The words 'warm and friendly' do not spring to mind when describing investment banks. Nevertheless, occasionally these giants of the financial scene decide to rediscover the importance of relationships. When they look in the mirror, they do not want to see mercenaries, prepared to do almost anything for the fattest fee on offer. Instead, they want to see noble characters ready to fight loyally to the last for long-standing clients, who will then be delighted to part with those fees.
Some remodelling is going on in the London offices of several investment banks to try to present a friendlier face to the world. But one bank is at a severe disadvantage in this effort to persuade corporate clients that they will be treasured. It is Lazard, the house that has itself been riven by a power struggle for the past year.
Bruce Wasserstein could not be taken for warm and friendly, even if he sat on a chintzy armchair stroking a cat. The man famed for being one of Wall Street's toughest deal-doers is now head of Lazard and the battle that he has been fighting with the group's chairman, Michel David-Weill, has been an un- edifying public spat. Clients seeking the discreet and polished service that used to be associated with the City's banking houses must be aghast to see the bank handling its affairs so messily.
Wasserstein's insistence that Lazard should be floated on the New York Stock Exchange this year seems to have pushed David-Weill into capitulating. However, those who have watched the tussle at close quarters do not take the prospect of a successful IPO for granted.
The wily Parisian, aware that Lazard needed a shake-up, invited Wasserstein into the firm in 2002, but has not been happy about the way he has run the bank. To recruit his chosen team, 'Bid 'em up Bruce', as he is known, promised huge guaranteed bonuses, which ate into the dividends that David-Weill and fellow shareholders believed to be their due.
Wasserstein's game plan had been to sell the business and make himself a high return on the capital he had invested, but he needed David-Weill's co-operation to make a flotation work. That has been dangled tantalisingly in front of him, withdrawn and dangled again as negotiations have progressed. There are those who suspect that it could be withdrawn yet again. What, they wonder, would an angry Wasserstein do then? While the question is an interesting one for City gossips, rivals may be thinking of the opportunities to poach Lazard's clients. A further hunting ground is detected at Cazenove, that most establishment of City firms. Now that it has conceded that it cannot have an independent future and is joining forces with JP Morgan, rivals believe that client conflicts are inevitable. Cazenove chairman David Mayhew is the quintessential relationship banker, someone whose clients put him near the top of their Christmas card list. But not even the old Etonian Mayhew is likely to be able to smooth the feathers that may be ruffled by the joint venture. This thought has encouraged rival bankers to work on their relationship skills before they go a-courting.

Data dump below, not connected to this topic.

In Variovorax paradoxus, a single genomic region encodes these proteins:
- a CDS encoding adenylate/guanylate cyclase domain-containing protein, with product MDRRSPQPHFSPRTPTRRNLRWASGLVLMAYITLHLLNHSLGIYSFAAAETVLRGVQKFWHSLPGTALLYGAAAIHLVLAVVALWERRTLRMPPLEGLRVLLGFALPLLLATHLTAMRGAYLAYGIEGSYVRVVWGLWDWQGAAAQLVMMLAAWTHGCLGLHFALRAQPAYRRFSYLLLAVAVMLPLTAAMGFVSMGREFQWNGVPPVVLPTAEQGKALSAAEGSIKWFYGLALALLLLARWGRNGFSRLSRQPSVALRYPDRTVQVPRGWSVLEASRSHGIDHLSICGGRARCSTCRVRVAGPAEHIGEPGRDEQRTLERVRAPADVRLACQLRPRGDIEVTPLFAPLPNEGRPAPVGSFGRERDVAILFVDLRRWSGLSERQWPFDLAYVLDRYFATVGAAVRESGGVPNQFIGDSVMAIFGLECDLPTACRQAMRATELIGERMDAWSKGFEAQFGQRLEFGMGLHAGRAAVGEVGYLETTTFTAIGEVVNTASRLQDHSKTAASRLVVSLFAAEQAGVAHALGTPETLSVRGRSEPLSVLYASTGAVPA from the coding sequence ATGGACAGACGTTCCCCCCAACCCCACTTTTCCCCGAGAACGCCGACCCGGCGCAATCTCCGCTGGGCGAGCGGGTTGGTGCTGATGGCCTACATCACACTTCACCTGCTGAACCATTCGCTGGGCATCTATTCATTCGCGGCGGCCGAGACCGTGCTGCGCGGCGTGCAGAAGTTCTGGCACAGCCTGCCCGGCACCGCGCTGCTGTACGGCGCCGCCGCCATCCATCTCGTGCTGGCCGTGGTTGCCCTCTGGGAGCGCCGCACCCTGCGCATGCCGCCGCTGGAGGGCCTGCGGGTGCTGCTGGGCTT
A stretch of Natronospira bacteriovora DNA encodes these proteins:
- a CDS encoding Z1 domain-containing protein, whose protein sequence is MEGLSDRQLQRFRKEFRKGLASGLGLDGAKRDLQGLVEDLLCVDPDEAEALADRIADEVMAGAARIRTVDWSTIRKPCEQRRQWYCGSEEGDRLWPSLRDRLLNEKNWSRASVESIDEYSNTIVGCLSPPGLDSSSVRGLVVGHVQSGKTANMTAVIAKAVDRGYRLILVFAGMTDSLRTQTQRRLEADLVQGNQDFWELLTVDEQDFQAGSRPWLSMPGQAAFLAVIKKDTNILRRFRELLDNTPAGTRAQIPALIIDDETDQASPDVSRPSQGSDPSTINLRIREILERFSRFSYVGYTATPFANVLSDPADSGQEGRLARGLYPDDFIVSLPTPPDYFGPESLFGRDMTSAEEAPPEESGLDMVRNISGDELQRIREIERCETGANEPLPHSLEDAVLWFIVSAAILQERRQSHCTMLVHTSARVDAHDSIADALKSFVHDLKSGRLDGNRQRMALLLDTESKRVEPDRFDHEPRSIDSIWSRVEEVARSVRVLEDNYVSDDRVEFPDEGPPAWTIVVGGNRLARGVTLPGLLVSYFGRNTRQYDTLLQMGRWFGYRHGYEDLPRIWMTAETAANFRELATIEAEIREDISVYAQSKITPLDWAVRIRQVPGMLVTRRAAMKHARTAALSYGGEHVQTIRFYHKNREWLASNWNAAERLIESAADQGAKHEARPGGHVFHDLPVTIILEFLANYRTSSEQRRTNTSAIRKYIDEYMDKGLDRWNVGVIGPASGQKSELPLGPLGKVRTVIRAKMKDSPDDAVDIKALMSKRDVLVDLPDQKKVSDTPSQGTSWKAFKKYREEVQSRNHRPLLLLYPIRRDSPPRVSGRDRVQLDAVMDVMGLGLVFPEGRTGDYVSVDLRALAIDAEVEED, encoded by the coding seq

HSBC has been carefully creating a new investment bank based squarely on the philosophy of fostering relationships rather than being deal-driven, as powerhouses such as Goldman Sachs so often appear to be. HSBC chairman Sir John Bond took the banking world by surprise when he recruited John Studzinski, one of the best known players at Morgan Stanley, to build up HSBC's investment banking side. American-born Studzinski had forged one of the strongest client bases among FTSE chiefs of any banker, and Bond has backed him to recruit about 200 bankers to help build the business. The hope is that Studzinski will be the attraction that persuades clients to change their investment bank.
But in the meantime, HSBC is of a scale where it already has relationships of some sort with probably every FTSE 100 company. The new investment banking drive should encourage those companies to buy more services from the bank, even if they also continue to do business with more established investment banks.
If the projected wave of takeover activity for 2005 materialises, there should be plenty of fees around to keep most of the banks well fed. But it is always worth trying to widen the potential fee net. Studzinski's old house has been trying to position itself to be first in the queue for a potentially lucrative extra stream of income.
Under the UK leadership of Simon Robey, a former Lazard man himself, Morgan Stanley made a couple of notable hirings last year. Jeremy Heywood was a former private secretary to Tony Blair, and David Miles was recruited by the Government to produce a report on mortgages. Robey intends that Morgan Stanley should sidle up a little closer to the public sector and these two appointments should help.
Relationships are, after all, about people.